Adult entry to the lounge costs £34, while entry for children between 2 and 11 years old costs £18. Children under two can enter the lounge for free.

The essentials

Heathrow Airport also has you covered when it comes to feeding your baby. Liquid restrictions on flights may seem daunting at first, but Heathrow Airport allows you to take enough baby food, sterilised water, prepared baby milk or up to 2 litres of expressed breast milk for your journey. For many parents, this gives them the peace of mind that they have all of the essentials they need for the journey ahead.

If you’re in a hurry to get to the airport, you can save some time with Heathrow’s Reserve & Collect baby milk service. Pre-book the baby milk, food and other items you’ll need for your flight and you can pick it up after you’ve passed through security.

Throughout the terminals, there are regular changing and baby feeding spaces for parents to use. If you’re breastfeeding your child, it’s good to know that you’ll have some privacy as you feed.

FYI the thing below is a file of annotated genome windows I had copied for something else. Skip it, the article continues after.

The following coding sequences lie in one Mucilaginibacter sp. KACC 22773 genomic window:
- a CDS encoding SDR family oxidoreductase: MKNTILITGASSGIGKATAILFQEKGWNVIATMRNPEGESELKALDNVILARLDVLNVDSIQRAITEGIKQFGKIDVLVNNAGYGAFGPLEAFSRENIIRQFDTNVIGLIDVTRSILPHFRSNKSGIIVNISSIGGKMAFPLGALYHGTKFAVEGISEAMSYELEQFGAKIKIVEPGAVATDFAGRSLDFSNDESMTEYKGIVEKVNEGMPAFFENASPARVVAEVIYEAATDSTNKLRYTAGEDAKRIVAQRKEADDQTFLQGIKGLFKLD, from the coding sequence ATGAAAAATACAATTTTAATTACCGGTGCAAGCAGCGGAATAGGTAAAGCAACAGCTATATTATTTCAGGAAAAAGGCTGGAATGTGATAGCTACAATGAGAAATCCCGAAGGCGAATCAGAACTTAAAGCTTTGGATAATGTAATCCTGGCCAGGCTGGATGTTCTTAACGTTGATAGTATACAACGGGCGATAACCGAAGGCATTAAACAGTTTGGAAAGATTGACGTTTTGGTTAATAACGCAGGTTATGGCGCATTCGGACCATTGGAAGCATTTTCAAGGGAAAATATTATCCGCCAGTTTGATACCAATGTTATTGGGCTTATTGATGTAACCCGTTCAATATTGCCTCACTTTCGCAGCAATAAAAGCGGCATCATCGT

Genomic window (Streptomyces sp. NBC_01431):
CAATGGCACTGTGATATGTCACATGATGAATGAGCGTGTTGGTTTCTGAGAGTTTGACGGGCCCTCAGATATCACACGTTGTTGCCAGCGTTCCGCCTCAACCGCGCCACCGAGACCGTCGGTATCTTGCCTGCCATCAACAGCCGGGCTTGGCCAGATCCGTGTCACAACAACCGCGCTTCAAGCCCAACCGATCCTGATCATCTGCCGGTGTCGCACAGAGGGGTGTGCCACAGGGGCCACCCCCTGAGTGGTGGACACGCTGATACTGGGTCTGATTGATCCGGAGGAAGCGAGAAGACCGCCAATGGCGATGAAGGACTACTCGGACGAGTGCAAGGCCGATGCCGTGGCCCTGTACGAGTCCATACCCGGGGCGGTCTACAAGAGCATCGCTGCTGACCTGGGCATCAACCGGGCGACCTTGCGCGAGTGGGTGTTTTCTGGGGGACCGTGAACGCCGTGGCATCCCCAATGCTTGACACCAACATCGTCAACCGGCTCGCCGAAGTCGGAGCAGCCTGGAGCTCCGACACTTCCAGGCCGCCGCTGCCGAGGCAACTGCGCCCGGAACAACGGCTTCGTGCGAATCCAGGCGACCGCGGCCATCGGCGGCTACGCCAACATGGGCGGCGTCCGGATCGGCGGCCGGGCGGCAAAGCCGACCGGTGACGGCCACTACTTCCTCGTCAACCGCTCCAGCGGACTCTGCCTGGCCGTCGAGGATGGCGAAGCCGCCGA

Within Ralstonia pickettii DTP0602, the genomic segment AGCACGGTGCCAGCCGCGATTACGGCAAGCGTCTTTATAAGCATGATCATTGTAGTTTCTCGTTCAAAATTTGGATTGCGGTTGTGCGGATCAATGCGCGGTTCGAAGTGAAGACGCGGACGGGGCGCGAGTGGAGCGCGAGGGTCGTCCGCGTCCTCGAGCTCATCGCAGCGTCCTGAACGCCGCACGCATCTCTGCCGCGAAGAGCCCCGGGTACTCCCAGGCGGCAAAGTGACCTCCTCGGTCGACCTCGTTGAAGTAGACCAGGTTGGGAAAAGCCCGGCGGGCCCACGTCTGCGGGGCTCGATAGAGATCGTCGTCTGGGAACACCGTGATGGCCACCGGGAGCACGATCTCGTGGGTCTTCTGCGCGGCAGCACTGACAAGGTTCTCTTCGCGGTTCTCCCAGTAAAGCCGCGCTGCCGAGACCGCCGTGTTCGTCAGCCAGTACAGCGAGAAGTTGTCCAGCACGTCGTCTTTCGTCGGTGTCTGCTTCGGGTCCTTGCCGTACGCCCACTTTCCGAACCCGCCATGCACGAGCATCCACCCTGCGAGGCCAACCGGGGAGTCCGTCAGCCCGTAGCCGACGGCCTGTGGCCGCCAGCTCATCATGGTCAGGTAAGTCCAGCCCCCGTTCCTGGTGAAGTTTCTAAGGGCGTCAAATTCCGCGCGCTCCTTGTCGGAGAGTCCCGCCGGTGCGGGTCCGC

When you have the kids and luggage in tow, navigating a busy airport can be tricky. To help, Heathrow Porters can be booked online, by email or by phone up to 48 hours before arrival. The helpful porters will help transport your luggage to the check-in desk or from the baggage carousel, so you can focus on your children and get any necessary documentation ready for check-in.

If you’re travelling to Heathrow Airport from a country outside of the UK, it’s worth considering the airport’s Meet & Assist service. As part of this service, multi-lingual agents are on-hand to help guide you through the airport, helping you through check-in, security and baggage collection. This service must be booked up to 48 hours in advance and prices start at £125.